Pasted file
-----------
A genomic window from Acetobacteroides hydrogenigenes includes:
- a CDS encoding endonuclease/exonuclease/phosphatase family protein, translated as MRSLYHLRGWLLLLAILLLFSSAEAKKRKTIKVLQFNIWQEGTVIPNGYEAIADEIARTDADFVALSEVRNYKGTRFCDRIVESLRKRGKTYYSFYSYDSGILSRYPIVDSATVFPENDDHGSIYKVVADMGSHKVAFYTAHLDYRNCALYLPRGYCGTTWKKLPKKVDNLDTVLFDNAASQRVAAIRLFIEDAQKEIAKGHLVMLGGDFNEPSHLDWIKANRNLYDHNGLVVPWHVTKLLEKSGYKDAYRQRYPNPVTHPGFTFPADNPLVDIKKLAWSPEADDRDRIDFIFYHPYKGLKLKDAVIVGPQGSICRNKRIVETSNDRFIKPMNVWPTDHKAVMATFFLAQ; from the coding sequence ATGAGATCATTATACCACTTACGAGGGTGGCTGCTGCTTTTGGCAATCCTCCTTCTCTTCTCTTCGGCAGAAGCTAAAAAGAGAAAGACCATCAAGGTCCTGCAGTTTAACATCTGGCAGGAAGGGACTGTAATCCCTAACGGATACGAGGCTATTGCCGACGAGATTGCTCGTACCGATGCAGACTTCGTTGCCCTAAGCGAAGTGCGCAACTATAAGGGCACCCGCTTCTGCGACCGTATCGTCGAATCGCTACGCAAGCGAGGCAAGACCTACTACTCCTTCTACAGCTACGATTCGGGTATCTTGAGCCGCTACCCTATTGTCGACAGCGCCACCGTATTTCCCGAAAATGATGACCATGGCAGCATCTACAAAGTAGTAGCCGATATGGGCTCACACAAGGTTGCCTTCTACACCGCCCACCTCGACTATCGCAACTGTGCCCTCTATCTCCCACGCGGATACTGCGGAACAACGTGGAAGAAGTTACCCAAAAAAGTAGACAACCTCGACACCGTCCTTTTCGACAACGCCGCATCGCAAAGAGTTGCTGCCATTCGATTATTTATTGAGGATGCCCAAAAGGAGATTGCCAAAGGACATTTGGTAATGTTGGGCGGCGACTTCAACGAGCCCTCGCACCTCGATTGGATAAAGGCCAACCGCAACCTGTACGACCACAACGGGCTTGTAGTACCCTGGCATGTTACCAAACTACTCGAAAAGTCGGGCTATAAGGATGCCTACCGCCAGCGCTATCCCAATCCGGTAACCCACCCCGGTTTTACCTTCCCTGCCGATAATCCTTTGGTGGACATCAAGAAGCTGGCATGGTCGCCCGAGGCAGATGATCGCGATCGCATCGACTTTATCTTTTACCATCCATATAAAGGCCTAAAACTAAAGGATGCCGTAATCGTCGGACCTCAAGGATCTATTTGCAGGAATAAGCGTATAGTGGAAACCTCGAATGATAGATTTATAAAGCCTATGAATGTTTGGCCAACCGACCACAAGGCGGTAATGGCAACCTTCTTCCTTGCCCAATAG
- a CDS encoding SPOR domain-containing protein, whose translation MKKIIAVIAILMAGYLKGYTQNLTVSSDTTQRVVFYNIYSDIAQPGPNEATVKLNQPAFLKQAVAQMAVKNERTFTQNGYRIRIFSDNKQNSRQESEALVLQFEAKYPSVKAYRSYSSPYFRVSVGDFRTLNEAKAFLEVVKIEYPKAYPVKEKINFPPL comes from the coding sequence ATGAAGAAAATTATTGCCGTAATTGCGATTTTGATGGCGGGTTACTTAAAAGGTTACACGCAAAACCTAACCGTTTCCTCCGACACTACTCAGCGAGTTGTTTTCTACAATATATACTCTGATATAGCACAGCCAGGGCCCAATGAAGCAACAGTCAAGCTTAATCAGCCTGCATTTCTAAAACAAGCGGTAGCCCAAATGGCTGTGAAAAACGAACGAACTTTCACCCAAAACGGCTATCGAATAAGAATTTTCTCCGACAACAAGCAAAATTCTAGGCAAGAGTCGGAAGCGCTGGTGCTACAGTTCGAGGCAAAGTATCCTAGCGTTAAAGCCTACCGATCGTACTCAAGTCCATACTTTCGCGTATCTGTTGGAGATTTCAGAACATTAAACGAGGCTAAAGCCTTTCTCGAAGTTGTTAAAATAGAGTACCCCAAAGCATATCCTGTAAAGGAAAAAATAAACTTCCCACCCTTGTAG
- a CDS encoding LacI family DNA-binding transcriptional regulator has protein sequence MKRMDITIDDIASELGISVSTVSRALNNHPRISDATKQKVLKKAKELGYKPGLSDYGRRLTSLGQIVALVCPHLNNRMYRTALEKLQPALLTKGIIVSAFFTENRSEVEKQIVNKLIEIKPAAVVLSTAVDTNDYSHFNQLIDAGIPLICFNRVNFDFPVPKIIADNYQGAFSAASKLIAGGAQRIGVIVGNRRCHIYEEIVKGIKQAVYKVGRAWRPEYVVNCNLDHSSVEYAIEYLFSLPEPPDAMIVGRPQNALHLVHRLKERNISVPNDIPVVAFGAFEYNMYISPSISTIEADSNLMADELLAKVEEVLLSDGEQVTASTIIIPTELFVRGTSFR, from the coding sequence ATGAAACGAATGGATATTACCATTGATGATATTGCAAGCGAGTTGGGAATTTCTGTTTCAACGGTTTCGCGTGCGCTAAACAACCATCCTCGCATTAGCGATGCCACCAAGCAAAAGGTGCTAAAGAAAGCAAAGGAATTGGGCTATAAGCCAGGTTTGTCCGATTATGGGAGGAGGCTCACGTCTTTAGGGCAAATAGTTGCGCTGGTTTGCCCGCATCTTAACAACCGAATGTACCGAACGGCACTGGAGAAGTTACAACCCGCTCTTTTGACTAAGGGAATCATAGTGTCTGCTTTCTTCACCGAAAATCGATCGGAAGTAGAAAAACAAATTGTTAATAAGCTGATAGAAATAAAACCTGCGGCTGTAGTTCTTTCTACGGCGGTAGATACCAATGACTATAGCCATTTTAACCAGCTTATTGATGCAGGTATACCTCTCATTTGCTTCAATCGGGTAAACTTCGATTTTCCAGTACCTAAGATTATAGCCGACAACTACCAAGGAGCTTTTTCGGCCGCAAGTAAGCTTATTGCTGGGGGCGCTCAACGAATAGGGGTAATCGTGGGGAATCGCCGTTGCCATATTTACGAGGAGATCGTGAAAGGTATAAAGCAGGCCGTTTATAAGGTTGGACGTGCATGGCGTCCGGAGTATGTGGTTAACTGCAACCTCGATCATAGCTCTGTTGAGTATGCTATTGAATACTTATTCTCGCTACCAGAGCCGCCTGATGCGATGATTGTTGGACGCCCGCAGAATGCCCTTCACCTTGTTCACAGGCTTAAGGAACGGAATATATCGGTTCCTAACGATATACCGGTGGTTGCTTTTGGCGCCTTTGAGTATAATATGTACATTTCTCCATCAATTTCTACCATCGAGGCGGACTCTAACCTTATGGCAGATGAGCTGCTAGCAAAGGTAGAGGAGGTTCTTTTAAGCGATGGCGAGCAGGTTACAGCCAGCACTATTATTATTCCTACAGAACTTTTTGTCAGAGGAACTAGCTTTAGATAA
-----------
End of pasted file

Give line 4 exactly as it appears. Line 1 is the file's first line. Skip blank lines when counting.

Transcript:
- a CDS encoding LacI family DNA-binding transcriptional regulator has protein sequence MKRMDITIDDIASELGISVSTVSRALNNHPRISDATKQKVLKKAKELGYKPGLSDYGRRLTSLGQIVALVCPHLNNRMYRTALEKLQPALLTKGIIVSAFFTENRSEVEKQIVNKLIEIKPAAVVLSTAVDTNDYSHFNQLIDAGIPLICFNRVNFDFPVPKIIADNYQGAFSAASKLIAGGAQRIGVIVGNRRCHIYEEIVKGIKQAVYKVGRAWRPEYVVNCNLDHSSVEYAIEYLFSLPEPPDAMIVGRPQNALHLVHRLKERNISVPNDIPVVAFGAFEYNMYISPSISTIEADSNLMADELLAKVEEVLLSDGEQVTASTIIIPTELFVRGTSFR, from the coding sequence ATGAAACGAATGGATATTACCATTGATGATATTGCAAGCGAGTTGGGAATTTCTGTTTCAACGGTTTCGCGTGCGCTAAACAACCATCCTCGCATTAGCGATGCCACCAAGCAAAAGGTGCTAAAGAAAGCAAAGGAATTGGGCTATAAGCCAGGTTTGTCCGATTATGGGAGGAGGCTCACGTCTTTAGGGCAAATAGTTGCGCTGGTTTGCCCGCATCTTAACAACCGAATGTACCGAACGGCACTGGAGAAGTTACAACCCGCTCTTTTGACTAAGGGAATCATAGTGTCTGCTTTCTTCACCGAAAATCGATCGGAAGTAGAAAAACAAATTGTTAATAAGCTGATAGAAATAAAACCTGCGGCTGTAGTTCTTTCTACGGCGGTAGATACCAATGACTATAGCCATTTTAACCAGCTTATTGATGCAGGTATACCTCTCATTTGCTTCAATCGGGTAAACTTCGATTTTCCAGTACCTAAGATTATAGCCGACAACTACCAAGGAGCTTTTTCGGCCGCAAGTAAGCTTATTGCTGGGGGCGCTCAACGAATAGGGGTAATCGTGGGGAATCGCCGTTGCCATATTTACGAGGAGATCGTGAAAGGTATAAAGCAGGCCGTTTATAAGGTTGGACGTGCATGGCGTCCGGAGTATGTGGTTAACTGCAACCTCGATCATAGCTCTGTTGAGTATGCTATTGAATACTTATTCTCGCTACCAGAGCCGCCTGATGCGATGATTGTTGGACGCCCGCAGAATGCCCTTCACCTTGTTCACAGGCTTAAGGAACGGAATATATCGGTTCCTAACGATATACCGGTGGTTGCTTTTGGCGCCTTTGAGTATAATATGTACATTTCTCCATCAATTTCTACCATCGAGGCGGACTCTAACCTTATGGCAGATGAGCTGCTAGCAAAGGTAGAGGAGGTTCTTTTAAGCGATGGCGAGCAGGTTACAGCCAGCACTATTATTATTCCTACAGAACTTTTTGTCAGAGGAACTAGCTTTAGATAA